Trump’s hardline approach to trade deals has worked, with Canada, Mexico and the EU quickly coming around to his point of view. His repudiation of the 2015 Iran nuclear deal, however, has not produced another nonproliferation agreement with Tehran.
“For the record, I have no financial interests in Saudi Arabia (or Russia, for that matter). Any suggestion that I have is just more FAKE NEWS (of which there is plenty)!” he said Oct. 16.
Trump has no investments in Saudi Arabia, but he has done business with the Saudis over the years.
Before Trump became president, he stepped down from the Trump Organization, a conglomerate of roughly 500 businesses that operate globally. He retains ownership and a financial stake in the company despite claims by some that this could lead to conflicts of interest.
The issue came to the forefront in the wake of the killing of Washington Post columnist Jamal Khashoggi by Saudi agents, as some speculated that Trump’s cautious response to Khashoggi’s death may be linked to his financial interests in the country.
“I’m very concerned that U.S. national security policy is for sale and that the business connection between the Saudi royal family and the Trump family may explain why this administration has been so soft on the Saudis throughout the past two years, but especially the past week,” Democratic Sen. Chris Murphy told Business Insider.
Nearly a dozen Senate Democrats, including Dick Durbin, Patrick Leahy and Elizabeth Warren, signed a letter calling for the president to release more information about his company’s potential business dealings with Saudi Arabia, citing “significant concerns about financial conflicts of interest.”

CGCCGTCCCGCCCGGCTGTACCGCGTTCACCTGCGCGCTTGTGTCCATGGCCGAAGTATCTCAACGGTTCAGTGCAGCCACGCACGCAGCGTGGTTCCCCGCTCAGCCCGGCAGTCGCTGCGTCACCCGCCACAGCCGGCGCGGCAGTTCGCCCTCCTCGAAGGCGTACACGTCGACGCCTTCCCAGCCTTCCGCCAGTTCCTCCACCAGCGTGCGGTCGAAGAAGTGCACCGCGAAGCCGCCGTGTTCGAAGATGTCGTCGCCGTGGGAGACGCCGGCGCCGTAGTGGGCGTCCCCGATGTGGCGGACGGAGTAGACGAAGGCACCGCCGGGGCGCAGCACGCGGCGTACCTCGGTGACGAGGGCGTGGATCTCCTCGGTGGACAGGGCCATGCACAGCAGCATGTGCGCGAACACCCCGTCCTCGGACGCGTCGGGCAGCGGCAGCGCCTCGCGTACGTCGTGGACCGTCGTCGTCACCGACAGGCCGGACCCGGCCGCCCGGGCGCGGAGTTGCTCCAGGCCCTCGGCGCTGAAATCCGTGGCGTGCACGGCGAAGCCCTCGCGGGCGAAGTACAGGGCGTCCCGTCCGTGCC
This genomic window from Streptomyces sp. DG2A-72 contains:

But The Daily Caller News Foundation could find no instances in which the Trump Organization has had business investments in Saudi Arabia.
“Like many global real estate companies, we have explored opportunities in many markets, that said, we do not have any plans for expansion into Saudi Arabia,” a Trump Organization spokesperson told TheDCNF in a statement.
This statement is supported by Trump’s financial disclosure reports. The documents show that there were eight Trump businesses with the name “Jeddah”, the second-largest city in Saudi Arabia, in their title at one point, but all were inactive by Nov. 15, 2016.
Eric Trump, an executive vice president of the Trump Organization, reiterated his father’s tweet during an appearance on “Fox & Friends” Thursday morning.
“There’s zero investments in Russia. There’s zero investments in Saudi. We have absolutely nothing to do with those countries,” he told the hosts.
While Trump doesn’t currently have any interests in Saudi Arabia, he has frequently done business with the Saudis.
Trump sold a yacht to Saudi Prince Alwaleed bin Talal in 1991 for $20 million, and Alwaleed was one of multiple investors who bought Trump’s Plaza Hotel for $325 million in 1995. A decade later, Trump sold an entire floor of the Trump World Tower in Manhattan to the Saudi government for $4.5 million.